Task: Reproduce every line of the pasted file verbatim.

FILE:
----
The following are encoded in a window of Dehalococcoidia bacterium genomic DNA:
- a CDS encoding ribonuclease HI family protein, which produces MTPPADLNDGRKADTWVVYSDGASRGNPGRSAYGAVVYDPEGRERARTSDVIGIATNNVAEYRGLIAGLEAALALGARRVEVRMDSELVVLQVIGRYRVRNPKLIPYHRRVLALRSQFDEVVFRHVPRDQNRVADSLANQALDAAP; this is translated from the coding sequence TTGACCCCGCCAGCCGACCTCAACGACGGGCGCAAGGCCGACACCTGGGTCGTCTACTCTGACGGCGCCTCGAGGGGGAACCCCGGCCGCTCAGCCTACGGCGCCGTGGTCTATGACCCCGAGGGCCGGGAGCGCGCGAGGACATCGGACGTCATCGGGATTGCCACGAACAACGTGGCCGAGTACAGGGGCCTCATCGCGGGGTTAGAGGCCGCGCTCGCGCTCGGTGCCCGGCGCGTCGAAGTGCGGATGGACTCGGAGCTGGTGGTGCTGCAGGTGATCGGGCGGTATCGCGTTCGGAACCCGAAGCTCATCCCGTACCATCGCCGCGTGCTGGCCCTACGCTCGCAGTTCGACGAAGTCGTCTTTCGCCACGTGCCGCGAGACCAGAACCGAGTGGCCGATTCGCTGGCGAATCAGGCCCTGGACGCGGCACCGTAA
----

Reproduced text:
The following are encoded in a window of Dehalococcoidia bacterium genomic DNA:
- a CDS encoding ribonuclease HI family protein, which produces MTPPADLNDGRKADTWVVYSDGASRGNPGRSAYGAVVYDPEGRERARTSDVIGIATNNVAEYRGLIAGLEAALALGARRVEVRMDSELVVLQVIGRYRVRNPKLIPYHRRVLALRSQFDEVVFRHVPRDQNRVADSLANQALDAAP; this is translated from the coding sequence TTGACCCCGCCAGCCGACCTCAACGACGGGCGCAAGGCCGACACCTGGGTCGTCTACTCTGACGGCGCCTCGAGGGGGAACCCCGGCCGCTCAGCCTACGGCGCCGTGGTCTATGACCCCGAGGGCCGGGAGCGCGCGAGGACATCGGACGTCATCGGGATTGCCACGAACAACGTGGCCGAGTACAGGGGCCTCATCGCGGGGTTAGAGGCCGCGCTCGCGCTCGGTGCCCGGCGCGTCGAAGTGCGGATGGACTCGGAGCTGGTGGTGCTGCAGGTGATCGGGCGGTATCGCGTTCGGAACCCGAAGCTCATCCCGTACCATCGCCGCGTGCTGGCCCTACGCTCGCAGTTCGACGAAGTCGTCTTTCGCCACGTGCCGCGAGACCAGAACCGAGTGGCCGATTCGCTGGCGAATCAGGCCCTGGACGCGGCACCGTAA